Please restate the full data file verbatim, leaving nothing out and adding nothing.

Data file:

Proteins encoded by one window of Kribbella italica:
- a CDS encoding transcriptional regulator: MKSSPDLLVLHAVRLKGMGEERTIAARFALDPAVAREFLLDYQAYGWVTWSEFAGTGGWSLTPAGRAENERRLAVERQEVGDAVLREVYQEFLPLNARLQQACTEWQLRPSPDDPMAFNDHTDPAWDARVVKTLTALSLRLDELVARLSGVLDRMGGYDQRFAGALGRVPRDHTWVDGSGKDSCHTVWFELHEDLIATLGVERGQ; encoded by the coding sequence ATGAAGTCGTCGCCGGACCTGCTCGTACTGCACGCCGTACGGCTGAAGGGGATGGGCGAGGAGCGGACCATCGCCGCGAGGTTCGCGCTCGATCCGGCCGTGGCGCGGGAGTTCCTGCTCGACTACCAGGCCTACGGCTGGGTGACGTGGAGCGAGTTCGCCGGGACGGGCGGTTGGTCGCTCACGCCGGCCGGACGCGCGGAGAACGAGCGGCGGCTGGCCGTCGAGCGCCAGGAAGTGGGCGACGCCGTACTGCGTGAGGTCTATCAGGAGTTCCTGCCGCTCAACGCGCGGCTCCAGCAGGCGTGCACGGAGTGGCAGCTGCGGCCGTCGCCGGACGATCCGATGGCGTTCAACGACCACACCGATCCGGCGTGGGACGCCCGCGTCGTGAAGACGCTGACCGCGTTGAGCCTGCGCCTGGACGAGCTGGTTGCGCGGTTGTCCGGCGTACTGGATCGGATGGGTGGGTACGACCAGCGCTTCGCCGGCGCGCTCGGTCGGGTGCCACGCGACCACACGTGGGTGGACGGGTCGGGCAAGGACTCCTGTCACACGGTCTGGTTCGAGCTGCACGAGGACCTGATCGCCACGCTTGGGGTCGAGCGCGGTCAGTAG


Proteins encoded by one window of Kribbella italica:
- a CDS encoding transcriptional regulator: MKSSPDLLVLHAVRLKGMGEERTIAARFALDPAVAREFLLDYQAYGWVTWSEFAGTGGWSLTPAGRAENERRLAVERQEVGDAVLREVYQEFLPLNARLQQACTEWQLRPSPDDPMAFNDHTDPAWDARVVKTLTALSLRLDELVARLSGVLDRMGGYDQRFAGALGRVPRDHTWVDGSGKDSCHTVWFELHEDLIATLGVERGQ; encoded by the coding sequence ATGAAGTCGTCGCCGGACCTGCTCGTACTGCACGCCGTACGGCTGAAGGGGATGGGCGAGGAGCGGACCATCGCCGCGAGGTTCGCGCTCGATCCGGCCGTGGCGCGGGAGTTCCTGCTCGACTACCAGGCCTACGGCTGGGTGACGTGGAGCGAGTTCGCCGGGACGGGCGGTTGGTCGCTCACGCCGGCCGGACGCGCGGAGAACGAGCGGCGGCTGGCCGTCGAGCGCCAGGAAGTGGGCGACGCCGTACTGCGTGAGGTCTATCAGGAGTTCCTGCCGCTCAACGCGCGGCTCCAGCAGGCGTGCACGGAGTGGCAGCTGCGGCCGTCGCCGGACGATCCGATGGCGTTCAACGACCACACCGATCCGGCGTGGGACGCCCGCGTCGTGAAGACGCTGACCGCGTTGAGCCTGCGCCTGGACGAGCTGGTTGCGCGGTTGTCCGGCGTACTGGATCGGATGGGTGGGTACGACCAGCGCTTCGCCGGCGCGCTCGGTCGGGTGCCACGCGACCACACGTGGGTGGACGGGTCGGGCAAGGACTCCTGTCACACGGTCTGGTTCGAGCTGCACGAGGACCTGATCGCCACGCTTGGGGTCGAGCGCGGTCAGTAG